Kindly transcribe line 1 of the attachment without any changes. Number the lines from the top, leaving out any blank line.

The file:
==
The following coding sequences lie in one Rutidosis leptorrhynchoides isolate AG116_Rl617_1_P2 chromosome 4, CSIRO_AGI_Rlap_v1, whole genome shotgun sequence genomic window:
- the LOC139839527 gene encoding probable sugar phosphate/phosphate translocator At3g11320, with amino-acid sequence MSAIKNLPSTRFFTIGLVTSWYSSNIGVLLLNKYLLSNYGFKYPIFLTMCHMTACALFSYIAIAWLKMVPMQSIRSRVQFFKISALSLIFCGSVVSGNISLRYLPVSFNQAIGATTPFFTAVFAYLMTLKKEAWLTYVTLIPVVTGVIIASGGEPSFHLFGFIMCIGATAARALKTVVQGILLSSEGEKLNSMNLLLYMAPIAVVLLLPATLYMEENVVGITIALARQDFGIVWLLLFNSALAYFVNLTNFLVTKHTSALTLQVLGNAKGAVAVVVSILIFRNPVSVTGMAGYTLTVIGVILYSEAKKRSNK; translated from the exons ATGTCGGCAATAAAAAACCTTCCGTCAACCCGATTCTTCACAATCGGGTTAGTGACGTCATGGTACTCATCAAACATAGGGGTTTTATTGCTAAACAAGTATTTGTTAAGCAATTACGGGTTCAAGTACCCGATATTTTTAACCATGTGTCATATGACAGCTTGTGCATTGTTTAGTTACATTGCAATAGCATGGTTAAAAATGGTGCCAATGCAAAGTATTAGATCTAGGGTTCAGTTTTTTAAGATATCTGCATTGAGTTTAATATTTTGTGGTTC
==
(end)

The following coding sequences lie in one Rutidosis leptorrhynchoides isolate AG116_Rl617_1_P2 chromosome 4, CSIRO_AGI_Rlap_v1, whole genome shotgun sequence genomic window: